Technology also creates opportunities for other companies, says McKinstry, and Wolters Kluwer helps them to turn these opportunities into profit. “For example, accountants can add more value higher up in their chain because they – like lawyers and doctors – have the technological means to automate routine work, leaving them more time to focus on providing advice and insight. This allows them to gather huge quantities of data, which are very valuable. One of our products that does this is TyMetrix, which is used by internal and external legal professionals. TyMetrix is a platform for the recording of invoices, legal cases and business processes, and the relevant communications. TyMetrix contains vast quantities of data, which can be used for business intelligence. In order to obtain these insights we developed TyMetrix LegalVIEW. This database of anonymous legal accounts currently contains legal data worth over USD 40 billion. This data can be used to negotiate on legal expenditure or for example to obtain a better insight into personnel management.”
No worries about upsets
A technology that has proven itself in one market can sometimes be adapted by third parties for another market. This may present a risk to Wolters Kluwer, which after all creates many technological applications. But this does not worry McKinstry. “Of course ideas will always be developed in garages. Inventors like that can attain a certain size but in order to really grow they will need to hire in sales and other staff. We’ve already got them. Minor players have the ability to upset the market, but I don’t consider them to be a major threat. At Wolters Kluwer we combine technology with subject-specific expertise. I can’t see Google supplying software for accountants; they would first have to collect all the necessary knowledge and information. While you should never say ‘never’ I don’t see disruptions of this type occurring any time soon.” Other developments are more likely, according to McKinstry. “I expect artificial intelligence and robotics will be able to take over activities from humans, to a certain extent. But will they ever be able to make judgments like humans? Whatever the case may be, I believe the adage ‘invest and innovate’ is the right message. You don’t know what is going to change the business, but you know that something will.”
Creating the right environment
Wolters Kluwer is so familiar with innovation that it is in the company’s genes, says McKinstry. “We are able to grasp highly complicated subject matter and to make products that both meet a need and generate a profit. Innovation is all part of that; you have to do it in such a way that you can make some money out of it.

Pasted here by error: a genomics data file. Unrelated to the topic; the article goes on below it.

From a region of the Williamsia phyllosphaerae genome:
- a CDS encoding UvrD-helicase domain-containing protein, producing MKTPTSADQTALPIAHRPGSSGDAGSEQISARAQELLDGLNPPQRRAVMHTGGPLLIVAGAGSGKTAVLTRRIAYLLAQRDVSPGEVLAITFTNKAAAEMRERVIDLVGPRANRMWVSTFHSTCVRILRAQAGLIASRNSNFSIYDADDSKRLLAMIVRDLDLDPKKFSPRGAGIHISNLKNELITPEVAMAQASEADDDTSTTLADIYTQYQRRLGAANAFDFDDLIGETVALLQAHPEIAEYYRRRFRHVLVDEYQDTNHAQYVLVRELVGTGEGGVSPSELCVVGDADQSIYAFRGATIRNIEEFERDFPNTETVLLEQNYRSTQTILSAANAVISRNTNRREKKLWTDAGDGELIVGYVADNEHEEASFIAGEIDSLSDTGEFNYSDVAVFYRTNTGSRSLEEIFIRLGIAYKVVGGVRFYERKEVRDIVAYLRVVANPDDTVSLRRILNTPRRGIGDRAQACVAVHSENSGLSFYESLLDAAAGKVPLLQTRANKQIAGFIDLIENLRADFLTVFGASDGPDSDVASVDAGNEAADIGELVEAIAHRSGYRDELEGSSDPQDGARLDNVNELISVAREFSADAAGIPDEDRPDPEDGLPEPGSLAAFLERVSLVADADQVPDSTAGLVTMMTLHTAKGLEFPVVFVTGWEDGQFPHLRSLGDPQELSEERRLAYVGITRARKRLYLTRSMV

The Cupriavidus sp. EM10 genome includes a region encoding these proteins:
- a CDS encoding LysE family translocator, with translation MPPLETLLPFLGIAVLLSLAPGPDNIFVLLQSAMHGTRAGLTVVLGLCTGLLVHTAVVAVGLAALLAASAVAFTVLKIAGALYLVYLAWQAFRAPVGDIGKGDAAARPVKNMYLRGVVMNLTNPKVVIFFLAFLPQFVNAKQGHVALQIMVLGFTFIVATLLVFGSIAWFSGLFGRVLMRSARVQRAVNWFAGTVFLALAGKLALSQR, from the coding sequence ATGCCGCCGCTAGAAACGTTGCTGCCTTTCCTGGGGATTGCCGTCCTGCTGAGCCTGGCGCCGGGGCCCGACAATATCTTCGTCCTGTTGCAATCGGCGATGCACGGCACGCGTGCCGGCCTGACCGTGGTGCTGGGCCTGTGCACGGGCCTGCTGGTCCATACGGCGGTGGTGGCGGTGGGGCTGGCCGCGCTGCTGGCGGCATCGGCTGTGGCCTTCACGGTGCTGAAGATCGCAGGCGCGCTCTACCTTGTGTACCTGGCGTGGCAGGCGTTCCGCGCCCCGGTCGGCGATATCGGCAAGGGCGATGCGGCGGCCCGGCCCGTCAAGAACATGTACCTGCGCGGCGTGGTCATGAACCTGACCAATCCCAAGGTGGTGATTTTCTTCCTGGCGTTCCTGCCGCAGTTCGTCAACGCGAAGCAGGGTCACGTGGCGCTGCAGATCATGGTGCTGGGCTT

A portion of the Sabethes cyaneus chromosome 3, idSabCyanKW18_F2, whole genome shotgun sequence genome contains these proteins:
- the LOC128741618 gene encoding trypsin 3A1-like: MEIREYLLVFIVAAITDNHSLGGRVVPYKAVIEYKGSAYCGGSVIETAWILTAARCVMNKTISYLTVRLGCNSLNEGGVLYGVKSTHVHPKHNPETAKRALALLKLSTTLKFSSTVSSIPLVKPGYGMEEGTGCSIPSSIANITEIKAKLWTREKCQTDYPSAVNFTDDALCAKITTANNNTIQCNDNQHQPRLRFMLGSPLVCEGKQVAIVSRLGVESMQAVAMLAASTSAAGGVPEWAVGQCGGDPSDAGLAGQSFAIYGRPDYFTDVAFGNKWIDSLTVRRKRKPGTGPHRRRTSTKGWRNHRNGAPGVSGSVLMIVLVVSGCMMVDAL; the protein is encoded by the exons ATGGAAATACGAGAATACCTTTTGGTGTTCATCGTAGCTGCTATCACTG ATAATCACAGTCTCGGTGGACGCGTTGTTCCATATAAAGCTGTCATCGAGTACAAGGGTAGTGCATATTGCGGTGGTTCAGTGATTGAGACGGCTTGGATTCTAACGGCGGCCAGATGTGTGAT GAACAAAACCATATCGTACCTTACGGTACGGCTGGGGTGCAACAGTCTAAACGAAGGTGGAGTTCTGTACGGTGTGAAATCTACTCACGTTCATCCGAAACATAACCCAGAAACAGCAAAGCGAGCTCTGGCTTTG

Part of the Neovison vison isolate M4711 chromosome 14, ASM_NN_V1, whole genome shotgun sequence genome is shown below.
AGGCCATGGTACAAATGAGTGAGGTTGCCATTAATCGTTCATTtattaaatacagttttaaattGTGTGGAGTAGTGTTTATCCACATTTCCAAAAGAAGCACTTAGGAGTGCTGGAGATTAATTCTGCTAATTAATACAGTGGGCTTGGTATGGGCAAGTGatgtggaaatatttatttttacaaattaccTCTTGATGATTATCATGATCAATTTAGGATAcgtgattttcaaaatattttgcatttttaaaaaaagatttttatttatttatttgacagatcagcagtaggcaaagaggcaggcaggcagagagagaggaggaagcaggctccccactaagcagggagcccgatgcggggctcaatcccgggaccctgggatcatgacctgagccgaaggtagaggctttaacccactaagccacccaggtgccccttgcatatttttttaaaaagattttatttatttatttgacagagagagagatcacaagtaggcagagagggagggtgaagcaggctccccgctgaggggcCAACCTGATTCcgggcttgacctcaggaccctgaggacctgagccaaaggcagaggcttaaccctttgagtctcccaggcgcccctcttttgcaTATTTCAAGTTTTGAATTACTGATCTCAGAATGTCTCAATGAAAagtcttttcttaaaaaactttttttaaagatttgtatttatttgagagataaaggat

Innovation is a completely integral part of our company. We do not set a separate group of inventors to work who operate independently from the team and the people who have to sell the products. But in order to make innovation successful you do need to create the right environment and the right framework. That is why we have the iLab where our employees are able to spend 25% of their time, away from everyday business. In addition we have a small R&D group that focuses on new technology in six or seven categories. And in the last five years we have had people whose job it is to look at customer experiences and who focus on the user interface, design and navigation options of our products. These experts have to translate client experiences into recommendations that we are able to put into practice.”
Learning to accept failures
McKinstry acknowledges that making innovation measurable is a tricky task. “That is why the supervisory board does not set targets for innovation. One of the challenges inherent to innovation is that you have to accept failures. These days the risks are different from those associated with publishing a book twenty years ago.”
The objective remains to achieve organic growth. “This is an important objective for both the management and the stakeholders, and innovation is part of it. Our transformation is ongoing and the next technology wave is on its way. It is of course a never-ending journey. I think that in five years’ time we will be almost entirely a software company. At the end of the day our business is information, and that is going to be delivered to the customer in very different ways than it is now.”
Nancy McKinstry (1959) joined the Wolters Kluwer executive board in 2001 and was appointed CEO in 2003. Under her leadership Wolters Kluwer has grown into an international provider of digital and online information services for medical, legal, financial and accountancy professionals.
Positions held previously by McKinstry include that of CEO of Wolters Kluwer’s North American division and of CCH Legal Information Services, now part of Wolters Kluwer. Prior to that McKinstry worked for international management consultancy Booz & Company and was CEO of SCP Communications.
McKinstry is also a member of the Board of Directors of Abbott, as well as being a member of the Advisory Council of the Amsterdam Institute of Finance, the Advisory Board for the University of Rhode Island, the Advisory Board of the Harrington School of Communication and Media, and the Board of Overseers of Columbia Business School.